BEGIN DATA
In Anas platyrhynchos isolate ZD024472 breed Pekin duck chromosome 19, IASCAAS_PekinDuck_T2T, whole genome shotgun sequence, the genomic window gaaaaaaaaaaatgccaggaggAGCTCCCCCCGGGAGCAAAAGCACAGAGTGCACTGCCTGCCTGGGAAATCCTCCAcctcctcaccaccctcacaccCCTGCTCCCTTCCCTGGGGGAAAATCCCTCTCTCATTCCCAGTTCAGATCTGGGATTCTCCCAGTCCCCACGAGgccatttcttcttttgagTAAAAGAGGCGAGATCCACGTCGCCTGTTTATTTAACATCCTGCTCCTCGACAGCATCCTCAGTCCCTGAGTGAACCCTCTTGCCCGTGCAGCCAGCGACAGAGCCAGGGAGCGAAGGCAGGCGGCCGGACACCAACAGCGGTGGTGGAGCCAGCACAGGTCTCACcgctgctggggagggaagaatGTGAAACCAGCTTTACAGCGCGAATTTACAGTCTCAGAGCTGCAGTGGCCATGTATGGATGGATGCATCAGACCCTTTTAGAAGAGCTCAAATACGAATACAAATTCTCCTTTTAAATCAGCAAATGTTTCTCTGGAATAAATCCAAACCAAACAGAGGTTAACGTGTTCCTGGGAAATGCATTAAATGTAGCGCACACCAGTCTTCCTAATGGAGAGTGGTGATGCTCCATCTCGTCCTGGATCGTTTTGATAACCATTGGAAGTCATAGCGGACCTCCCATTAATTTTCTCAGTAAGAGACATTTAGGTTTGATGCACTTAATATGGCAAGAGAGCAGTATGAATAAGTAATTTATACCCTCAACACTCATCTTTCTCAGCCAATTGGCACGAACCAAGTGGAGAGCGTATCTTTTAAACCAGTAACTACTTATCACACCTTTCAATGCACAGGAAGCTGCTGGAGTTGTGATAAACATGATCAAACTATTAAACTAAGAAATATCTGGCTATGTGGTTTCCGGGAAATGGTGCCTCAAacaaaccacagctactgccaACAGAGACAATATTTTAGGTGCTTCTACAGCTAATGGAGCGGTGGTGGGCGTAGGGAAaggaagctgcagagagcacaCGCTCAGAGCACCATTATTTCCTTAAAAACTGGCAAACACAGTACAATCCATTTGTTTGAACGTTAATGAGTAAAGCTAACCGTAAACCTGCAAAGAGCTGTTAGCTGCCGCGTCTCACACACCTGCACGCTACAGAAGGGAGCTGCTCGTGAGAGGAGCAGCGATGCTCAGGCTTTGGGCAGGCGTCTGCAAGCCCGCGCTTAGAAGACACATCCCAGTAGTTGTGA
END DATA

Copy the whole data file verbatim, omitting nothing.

In Anas platyrhynchos isolate ZD024472 breed Pekin duck chromosome 19, IASCAAS_PekinDuck_T2T, whole genome shotgun sequence, the genomic window gaaaaaaaaaaatgccaggaggAGCTCCCCCCGGGAGCAAAAGCACAGAGTGCACTGCCTGCCTGGGAAATCCTCCAcctcctcaccaccctcacaccCCTGCTCCCTTCCCTGGGGGAAAATCCCTCTCTCATTCCCAGTTCAGATCTGGGATTCTCCCAGTCCCCACGAGgccatttcttcttttgagTAAAAGAGGCGAGATCCACGTCGCCTGTTTATTTAACATCCTGCTCCTCGACAGCATCCTCAGTCCCTGAGTGAACCCTCTTGCCCGTGCAGCCAGCGACAGAGCCAGGGAGCGAAGGCAGGCGGCCGGACACCAACAGCGGTGGTGGAGCCAGCACAGGTCTCACcgctgctggggagggaagaatGTGAAACCAGCTTTACAGCGCGAATTTACAGTCTCAGAGCTGCAGTGGCCATGTATGGATGGATGCATCAGACCCTTTTAGAAGAGCTCAAATACGAATACAAATTCTCCTTTTAAATCAGCAAATGTTTCTCTGGAATAAATCCAAACCAAACAGAGGTTAACGTGTTCCTGGGAAATGCATTAAATGTAGCGCACACCAGTCTTCCTAATGGAGAGTGGTGATGCTCCATCTCGTCCTGGATCGTTTTGATAACCATTGGAAGTCATAGCGGACCTCCCATTAATTTTCTCAGTAAGAGACATTTAGGTTTGATGCACTTAATATGGCAAGAGAGCAGTATGAATAAGTAATTTATACCCTCAACACTCATCTTTCTCAGCCAATTGGCACGAACCAAGTGGAGAGCGTATCTTTTAAACCAGTAACTACTTATCACACCTTTCAATGCACAGGAAGCTGCTGGAGTTGTGATAAACATGATCAAACTATTAAACTAAGAAATATCTGGCTATGTGGTTTCCGGGAAATGGTGCCTCAAacaaaccacagctactgccaACAGAGACAATATTTTAGGTGCTTCTACAGCTAATGGAGCGGTGGTGGGCGTAGGGAAaggaagctgcagagagcacaCGCTCAGAGCACCATTATTTCCTTAAAAACTGGCAAACACAGTACAATCCATTTGTTTGAACGTTAATGAGTAAAGCTAACCGTAAACCTGCAAAGAGCTGTTAGCTGCCGCGTCTCACACACCTGCACGCTACAGAAGGGAGCTGCTCGTGAGAGGAGCAGCGATGCTCAGGCTTTGGGCAGGCGTCTGCAAGCCCGCGCTTAGAAGACACATCCCAGTAGTTGTGA